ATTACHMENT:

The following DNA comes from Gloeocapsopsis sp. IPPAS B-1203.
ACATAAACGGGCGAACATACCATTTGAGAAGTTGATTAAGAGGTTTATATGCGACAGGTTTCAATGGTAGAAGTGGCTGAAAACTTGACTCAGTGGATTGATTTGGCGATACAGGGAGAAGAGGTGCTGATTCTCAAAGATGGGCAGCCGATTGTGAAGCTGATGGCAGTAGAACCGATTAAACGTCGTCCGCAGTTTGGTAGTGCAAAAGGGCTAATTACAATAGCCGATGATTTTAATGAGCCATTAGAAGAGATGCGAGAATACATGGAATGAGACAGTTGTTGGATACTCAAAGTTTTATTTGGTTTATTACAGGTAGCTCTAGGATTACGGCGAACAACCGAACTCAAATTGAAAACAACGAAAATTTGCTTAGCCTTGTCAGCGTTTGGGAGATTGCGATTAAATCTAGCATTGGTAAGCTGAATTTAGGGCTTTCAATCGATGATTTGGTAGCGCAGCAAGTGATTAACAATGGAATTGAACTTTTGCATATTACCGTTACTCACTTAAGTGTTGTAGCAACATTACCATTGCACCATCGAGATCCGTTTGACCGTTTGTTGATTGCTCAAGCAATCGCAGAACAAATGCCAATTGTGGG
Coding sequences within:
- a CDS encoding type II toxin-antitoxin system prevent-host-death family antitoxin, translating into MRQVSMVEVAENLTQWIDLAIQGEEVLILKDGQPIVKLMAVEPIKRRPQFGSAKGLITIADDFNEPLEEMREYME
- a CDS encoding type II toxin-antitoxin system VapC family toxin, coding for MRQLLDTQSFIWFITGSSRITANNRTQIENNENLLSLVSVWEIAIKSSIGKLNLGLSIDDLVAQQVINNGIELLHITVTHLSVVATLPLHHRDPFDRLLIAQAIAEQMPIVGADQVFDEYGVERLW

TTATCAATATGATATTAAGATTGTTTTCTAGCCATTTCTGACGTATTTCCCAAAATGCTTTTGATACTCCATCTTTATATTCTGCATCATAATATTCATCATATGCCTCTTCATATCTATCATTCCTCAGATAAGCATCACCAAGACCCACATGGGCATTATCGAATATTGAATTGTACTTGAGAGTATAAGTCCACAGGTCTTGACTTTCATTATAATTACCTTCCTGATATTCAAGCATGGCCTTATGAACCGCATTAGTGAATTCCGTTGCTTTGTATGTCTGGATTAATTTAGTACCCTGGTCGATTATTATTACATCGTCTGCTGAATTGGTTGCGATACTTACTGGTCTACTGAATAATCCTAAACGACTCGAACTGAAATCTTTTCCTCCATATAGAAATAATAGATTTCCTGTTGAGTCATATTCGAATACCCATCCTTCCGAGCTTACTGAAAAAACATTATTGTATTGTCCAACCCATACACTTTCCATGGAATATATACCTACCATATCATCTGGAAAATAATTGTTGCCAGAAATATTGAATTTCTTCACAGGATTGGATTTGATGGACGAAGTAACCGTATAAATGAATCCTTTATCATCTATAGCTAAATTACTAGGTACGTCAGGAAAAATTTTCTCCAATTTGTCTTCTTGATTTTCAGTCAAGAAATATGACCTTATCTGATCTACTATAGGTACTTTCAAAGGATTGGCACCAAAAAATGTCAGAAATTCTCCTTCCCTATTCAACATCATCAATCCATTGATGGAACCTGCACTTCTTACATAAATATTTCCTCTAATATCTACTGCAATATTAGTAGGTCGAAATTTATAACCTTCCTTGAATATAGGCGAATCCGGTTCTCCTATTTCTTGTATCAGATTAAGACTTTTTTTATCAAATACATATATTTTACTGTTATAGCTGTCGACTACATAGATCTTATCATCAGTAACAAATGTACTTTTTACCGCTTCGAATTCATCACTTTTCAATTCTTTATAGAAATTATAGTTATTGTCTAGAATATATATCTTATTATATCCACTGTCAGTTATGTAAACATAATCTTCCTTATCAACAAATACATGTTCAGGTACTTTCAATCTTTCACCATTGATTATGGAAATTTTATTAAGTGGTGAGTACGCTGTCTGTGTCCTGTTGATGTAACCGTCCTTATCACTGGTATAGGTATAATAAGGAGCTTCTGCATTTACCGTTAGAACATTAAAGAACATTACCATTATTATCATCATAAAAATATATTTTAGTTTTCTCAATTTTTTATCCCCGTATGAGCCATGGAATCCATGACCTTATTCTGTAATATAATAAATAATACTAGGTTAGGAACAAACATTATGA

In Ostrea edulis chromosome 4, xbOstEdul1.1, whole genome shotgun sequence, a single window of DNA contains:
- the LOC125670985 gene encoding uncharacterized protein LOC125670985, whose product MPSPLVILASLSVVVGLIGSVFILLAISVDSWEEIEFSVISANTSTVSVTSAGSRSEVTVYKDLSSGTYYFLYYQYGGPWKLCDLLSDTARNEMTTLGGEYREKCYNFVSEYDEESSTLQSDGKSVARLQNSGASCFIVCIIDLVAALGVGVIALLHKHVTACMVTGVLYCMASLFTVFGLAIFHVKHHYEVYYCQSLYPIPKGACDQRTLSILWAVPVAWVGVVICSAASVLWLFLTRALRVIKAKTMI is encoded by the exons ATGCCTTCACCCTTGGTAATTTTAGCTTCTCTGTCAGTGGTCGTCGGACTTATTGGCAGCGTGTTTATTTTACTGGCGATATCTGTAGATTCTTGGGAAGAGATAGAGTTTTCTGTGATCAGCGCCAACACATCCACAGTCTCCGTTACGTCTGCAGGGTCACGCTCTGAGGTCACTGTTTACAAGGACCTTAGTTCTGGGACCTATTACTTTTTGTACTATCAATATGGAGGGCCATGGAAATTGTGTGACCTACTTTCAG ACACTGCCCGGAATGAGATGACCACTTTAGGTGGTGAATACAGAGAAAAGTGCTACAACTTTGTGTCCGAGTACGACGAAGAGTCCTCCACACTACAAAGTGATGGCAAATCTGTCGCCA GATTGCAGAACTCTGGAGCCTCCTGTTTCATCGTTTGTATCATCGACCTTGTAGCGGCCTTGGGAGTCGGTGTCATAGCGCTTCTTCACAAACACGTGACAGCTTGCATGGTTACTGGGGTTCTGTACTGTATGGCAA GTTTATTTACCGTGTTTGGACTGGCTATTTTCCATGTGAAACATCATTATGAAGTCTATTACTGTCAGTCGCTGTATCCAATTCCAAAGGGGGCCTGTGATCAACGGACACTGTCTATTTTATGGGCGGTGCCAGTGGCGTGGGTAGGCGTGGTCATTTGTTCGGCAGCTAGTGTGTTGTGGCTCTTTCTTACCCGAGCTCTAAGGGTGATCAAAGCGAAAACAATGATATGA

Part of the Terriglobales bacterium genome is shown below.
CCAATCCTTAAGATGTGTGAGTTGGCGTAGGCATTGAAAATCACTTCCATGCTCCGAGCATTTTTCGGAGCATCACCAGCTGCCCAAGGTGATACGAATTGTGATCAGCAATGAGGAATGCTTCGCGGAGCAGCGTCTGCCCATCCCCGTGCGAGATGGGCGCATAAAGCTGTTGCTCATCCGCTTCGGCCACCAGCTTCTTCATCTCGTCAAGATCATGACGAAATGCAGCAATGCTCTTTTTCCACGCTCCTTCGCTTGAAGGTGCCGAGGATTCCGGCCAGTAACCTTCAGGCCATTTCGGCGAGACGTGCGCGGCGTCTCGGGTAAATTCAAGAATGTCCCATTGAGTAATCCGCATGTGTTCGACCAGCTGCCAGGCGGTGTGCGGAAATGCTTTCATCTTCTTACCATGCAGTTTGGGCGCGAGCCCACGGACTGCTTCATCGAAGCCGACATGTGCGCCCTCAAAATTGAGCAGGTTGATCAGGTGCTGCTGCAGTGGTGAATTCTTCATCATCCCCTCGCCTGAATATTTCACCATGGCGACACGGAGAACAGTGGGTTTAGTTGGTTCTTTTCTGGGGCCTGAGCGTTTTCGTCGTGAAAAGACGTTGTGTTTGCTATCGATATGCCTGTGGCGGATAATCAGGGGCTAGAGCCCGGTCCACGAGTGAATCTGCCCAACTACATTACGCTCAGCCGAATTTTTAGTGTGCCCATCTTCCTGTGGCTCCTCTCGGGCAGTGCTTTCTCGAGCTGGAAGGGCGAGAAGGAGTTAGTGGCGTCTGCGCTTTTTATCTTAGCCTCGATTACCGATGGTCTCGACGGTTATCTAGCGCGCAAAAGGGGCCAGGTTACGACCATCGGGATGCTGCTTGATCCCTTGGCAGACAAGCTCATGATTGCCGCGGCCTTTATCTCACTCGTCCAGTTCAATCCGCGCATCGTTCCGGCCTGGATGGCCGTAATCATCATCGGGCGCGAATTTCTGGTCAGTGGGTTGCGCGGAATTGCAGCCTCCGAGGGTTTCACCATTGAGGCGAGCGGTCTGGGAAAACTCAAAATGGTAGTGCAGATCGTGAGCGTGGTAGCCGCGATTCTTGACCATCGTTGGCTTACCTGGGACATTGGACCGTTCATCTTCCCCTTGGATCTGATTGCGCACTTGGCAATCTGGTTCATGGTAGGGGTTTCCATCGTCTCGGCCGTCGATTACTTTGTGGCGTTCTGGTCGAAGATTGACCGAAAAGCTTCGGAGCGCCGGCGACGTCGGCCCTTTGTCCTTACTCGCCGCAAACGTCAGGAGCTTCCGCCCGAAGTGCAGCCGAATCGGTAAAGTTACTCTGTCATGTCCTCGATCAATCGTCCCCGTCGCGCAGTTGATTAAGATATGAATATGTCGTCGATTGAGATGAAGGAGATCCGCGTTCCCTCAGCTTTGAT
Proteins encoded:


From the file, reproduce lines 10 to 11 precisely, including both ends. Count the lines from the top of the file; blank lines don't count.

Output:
CCAATCCTTAAGATGTGTGAGTTGGCGTAGGCATTGAAAATCACTTCCATGCTCCGAGCATTTTTCGGAGCATCACCAGCTGCCCAAGGTGATACGAATTGTGATCAGCAATGAGGAATGCTTCGCGGAGCAGCGTCTGCCCATCCCCGTGCGAGATGGGCGCATAAAGCTGTTGCTCATCCGCTTCGGCCACCAGCTTCTTCATCTCGTCAAGATCATGACGAAATGCAGCAATGCTCTTTTTCCACGCTCCTTCGCTTGAAGGTGCCGAGGATTCCGGCCAGTAACCTTCAGGCCATTTCGGCGAGACGTGCGCGGCGTCTCGGGTAAATTCAAGAATGTCCCATTGAGTAATCCGCATGTGTTCGACCAGCTGCCAGGCGGTGTGCGGAAATGCTTTCATCTTCTTACCATGCAGTTTGGGCGCGAGCCCACGGACTGCTTCATCGAAGCCGACATGTGCGCCCTCAAAATTGAGCAGGTTGATCAGGTGCTGCTGCAGTGGTGAATTCTTCATCATCCCCTCGCCTGAATATTTCACCATGGCGACACGGAGAACAGTGGGTTTAGTTGGTTCTTTTCTGGGGCCTGAGCGTTTTCGTCGTGAAAAGACGTTGTGTTTGCTATCGATATGCCTGTGGCGGATAATCAGGGGCTAGAGCCCGGTCCACGAGTGAATCTGCCCAACTACATTACGCTCAGCCGAATTTTTAGTGTGCCCATCTTCCTGTGGCTCCTCTCGGGCAGTGCTTTCTCGAGCTGGAAGGGCGAGAAGGAGTTAGTGGCGTCTGCGCTTTTTATCTTAGCCTCGATTACCGATGGTCTCGACGGTTATCTAGCGCGCAAAAGGGGCCAGGTTACGACCATCGGGATGCTGCTTGATCCCTTGGCAGACAAGCTCATGATTGCCGCGGCCTTTATCTCACTCGTCCAGTTCAATCCGCGCATCGTTCCGGCCTGGATGGCCGTAATCATCATCGGGCGCGAATTTCTGGTCAGTGGGTTGCGCGGAATTGCAGCCTCCGAGGGTTTCACCATTGAGGCGAGCGGTCTGGGAAAACTCAAAATGGTAGTGCAGATCGTGAGCGTGGTAGCCGCGATTCTTGACCATCGTTGGCTTACCTGGGACATTGGACCGTTCATCTTCCCCTTGGATCTGATTGCGCACTTGGCAATCTGGTTCATGGTAGGGGTTTCCATCGTCTCGGCCGTCGATTACTTTGTGGCGTTCTGGTCGAAGATTGACCGAAAAGCTTCGGAGCGCCGGCGACGTCGGCCCTTTGTCCTTACTCGCCGCAAACGTCAGGAGCTTCCGCCCGAAGTGCAGCCGAATCGGTAAAGTTACTCTGTCATGTCCTCGATCAATCGTCCCCGTCGCGCAGTTGATTAAGATATGAATATGTCGTCGATTGAGATGAAGGAGATCCGCGTTCCCTCAGCTTTGAT
Proteins encoded: